If the NSA's meddling in NIST cryptography standards soiled the reputation of the National Institute of Standards and Technology, an amendment approved by the House of Representatives could help restore it.
Infrastructure security used to be more manageable. But it's far more complex in today's cloud environment. Carson Sweet of CloudPassage shares insight and strategies to improve cloud infrastructure security.
In this week's breach roundup, read about the latest incidents, including the arrest of a suspected member of the NullCrew hacktivist group in connection with an attack against a third-party supplier for Bell Canada.
While P.F. Chang's China Bistro has warned customers that their card information may have been compromised in a data breach, several fraud experts say they have yet to see a related increase in fraud. Learn the latest developments.
A new study shows the accuracy of facial recognition algorithms has markedly improved over the past three years, though one of the report's authors suggests they're not at the level to be a highly reliable form of authentication.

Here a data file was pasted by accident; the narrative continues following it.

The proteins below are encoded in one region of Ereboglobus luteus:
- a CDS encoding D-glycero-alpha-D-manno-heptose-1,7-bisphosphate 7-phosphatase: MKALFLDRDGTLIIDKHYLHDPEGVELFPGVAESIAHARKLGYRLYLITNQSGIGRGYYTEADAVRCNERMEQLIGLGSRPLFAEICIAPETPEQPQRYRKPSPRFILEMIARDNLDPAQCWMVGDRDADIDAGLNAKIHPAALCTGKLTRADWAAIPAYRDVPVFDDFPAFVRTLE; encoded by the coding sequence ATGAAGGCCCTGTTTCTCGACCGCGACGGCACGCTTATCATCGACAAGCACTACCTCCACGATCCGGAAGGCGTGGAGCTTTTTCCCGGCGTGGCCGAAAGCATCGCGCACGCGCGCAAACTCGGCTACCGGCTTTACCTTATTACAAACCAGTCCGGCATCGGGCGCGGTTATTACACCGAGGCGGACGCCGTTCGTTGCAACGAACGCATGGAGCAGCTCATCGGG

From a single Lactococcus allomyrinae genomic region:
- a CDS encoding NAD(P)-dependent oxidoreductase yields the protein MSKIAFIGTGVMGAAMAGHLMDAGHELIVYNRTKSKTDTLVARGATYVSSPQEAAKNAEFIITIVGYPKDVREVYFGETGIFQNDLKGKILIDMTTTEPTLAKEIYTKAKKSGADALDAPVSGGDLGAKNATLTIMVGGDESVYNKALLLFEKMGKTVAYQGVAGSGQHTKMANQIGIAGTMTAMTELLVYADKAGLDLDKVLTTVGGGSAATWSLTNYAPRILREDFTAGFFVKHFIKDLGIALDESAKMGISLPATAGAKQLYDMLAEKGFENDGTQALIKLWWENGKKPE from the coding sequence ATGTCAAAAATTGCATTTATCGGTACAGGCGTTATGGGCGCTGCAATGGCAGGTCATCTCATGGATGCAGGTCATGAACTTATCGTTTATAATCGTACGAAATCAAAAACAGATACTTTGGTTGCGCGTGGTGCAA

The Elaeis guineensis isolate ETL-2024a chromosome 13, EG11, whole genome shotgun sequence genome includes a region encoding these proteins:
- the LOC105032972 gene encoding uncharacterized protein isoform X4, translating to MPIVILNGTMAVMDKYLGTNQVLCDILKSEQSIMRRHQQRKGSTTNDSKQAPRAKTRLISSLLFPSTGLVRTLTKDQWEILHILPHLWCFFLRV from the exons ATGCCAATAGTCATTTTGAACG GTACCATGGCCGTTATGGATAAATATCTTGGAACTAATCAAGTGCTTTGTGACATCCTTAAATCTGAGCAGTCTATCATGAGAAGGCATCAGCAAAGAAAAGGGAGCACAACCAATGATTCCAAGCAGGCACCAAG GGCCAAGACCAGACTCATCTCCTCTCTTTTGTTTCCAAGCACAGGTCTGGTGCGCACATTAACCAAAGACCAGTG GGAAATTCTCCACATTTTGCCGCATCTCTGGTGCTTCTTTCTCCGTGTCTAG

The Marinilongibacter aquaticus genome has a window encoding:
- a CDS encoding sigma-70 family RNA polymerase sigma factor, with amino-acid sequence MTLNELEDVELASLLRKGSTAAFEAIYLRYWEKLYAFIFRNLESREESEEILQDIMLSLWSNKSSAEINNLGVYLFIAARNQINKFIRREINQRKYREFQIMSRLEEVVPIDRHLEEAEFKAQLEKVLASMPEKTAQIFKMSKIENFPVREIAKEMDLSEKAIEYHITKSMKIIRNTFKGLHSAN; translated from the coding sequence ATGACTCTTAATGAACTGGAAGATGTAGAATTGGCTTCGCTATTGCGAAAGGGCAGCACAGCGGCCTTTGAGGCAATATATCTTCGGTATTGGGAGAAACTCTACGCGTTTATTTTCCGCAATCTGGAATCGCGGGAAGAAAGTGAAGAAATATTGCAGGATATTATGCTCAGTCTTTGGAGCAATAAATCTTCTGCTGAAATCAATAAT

The hacktivist group Rex Mundi is claiming it breached the servers of Domino's Pizza in France and Belgium, downloading approximately 600,000 customer records. Find out what information was potentially exposed.
Kentucky is now the 47th state to enact a breach notification law. While a national law superseding the widely varying state statutes is long overdue, the primary election defeat of House Majority Leader Eric Cantor makes passing such a bill tougher.
It's well known that lost or stolen unencrypted computing devices account for the majority of large health data breaches. But a new report from the Department of Health and Human Services shines a light on how frequently breaches - especially smaller ones - involve paper records.
AT&T is notifying an undisclosed number of its customers that their Social Security numbers and other personal information was compromised after employees of a third-party service provider accessed customer accounts without authorization.
A hacker who goes by the handle Guccifer was indicted by a federal grand jury for allegedly breaking into the personal online accounts of high-profile victims, including a family member of two former U.S. presidents.